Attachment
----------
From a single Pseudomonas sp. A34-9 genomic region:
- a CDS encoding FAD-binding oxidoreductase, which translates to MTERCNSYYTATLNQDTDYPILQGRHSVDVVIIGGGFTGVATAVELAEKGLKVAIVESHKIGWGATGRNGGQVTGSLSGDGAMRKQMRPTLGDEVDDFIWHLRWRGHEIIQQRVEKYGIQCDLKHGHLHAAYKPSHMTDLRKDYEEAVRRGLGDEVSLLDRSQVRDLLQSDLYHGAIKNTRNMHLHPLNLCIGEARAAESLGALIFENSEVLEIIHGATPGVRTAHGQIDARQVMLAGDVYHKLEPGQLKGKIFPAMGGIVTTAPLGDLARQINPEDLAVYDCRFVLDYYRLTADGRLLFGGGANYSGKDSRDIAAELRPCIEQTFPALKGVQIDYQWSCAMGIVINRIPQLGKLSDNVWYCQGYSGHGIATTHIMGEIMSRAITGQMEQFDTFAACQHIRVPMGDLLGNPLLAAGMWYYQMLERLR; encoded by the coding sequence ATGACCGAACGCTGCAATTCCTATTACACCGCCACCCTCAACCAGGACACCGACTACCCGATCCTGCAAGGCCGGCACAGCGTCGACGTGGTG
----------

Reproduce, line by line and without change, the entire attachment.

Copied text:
From a single Pseudomonas sp. A34-9 genomic region:
- a CDS encoding FAD-binding oxidoreductase, which translates to MTERCNSYYTATLNQDTDYPILQGRHSVDVVIIGGGFTGVATAVELAEKGLKVAIVESHKIGWGATGRNGGQVTGSLSGDGAMRKQMRPTLGDEVDDFIWHLRWRGHEIIQQRVEKYGIQCDLKHGHLHAAYKPSHMTDLRKDYEEAVRRGLGDEVSLLDRSQVRDLLQSDLYHGAIKNTRNMHLHPLNLCIGEARAAESLGALIFENSEVLEIIHGATPGVRTAHGQIDARQVMLAGDVYHKLEPGQLKGKIFPAMGGIVTTAPLGDLARQINPEDLAVYDCRFVLDYYRLTADGRLLFGGGANYSGKDSRDIAAELRPCIEQTFPALKGVQIDYQWSCAMGIVINRIPQLGKLSDNVWYCQGYSGHGIATTHIMGEIMSRAITGQMEQFDTFAACQHIRVPMGDLLGNPLLAAGMWYYQMLERLR; encoded by the coding sequence ATGACCGAACGCTGCAATTCCTATTACACCGCCACCCTCAACCAGGACACCGACTACCCGATCCTGCAAGGCCGGCACAGCGTCGACGTGGTG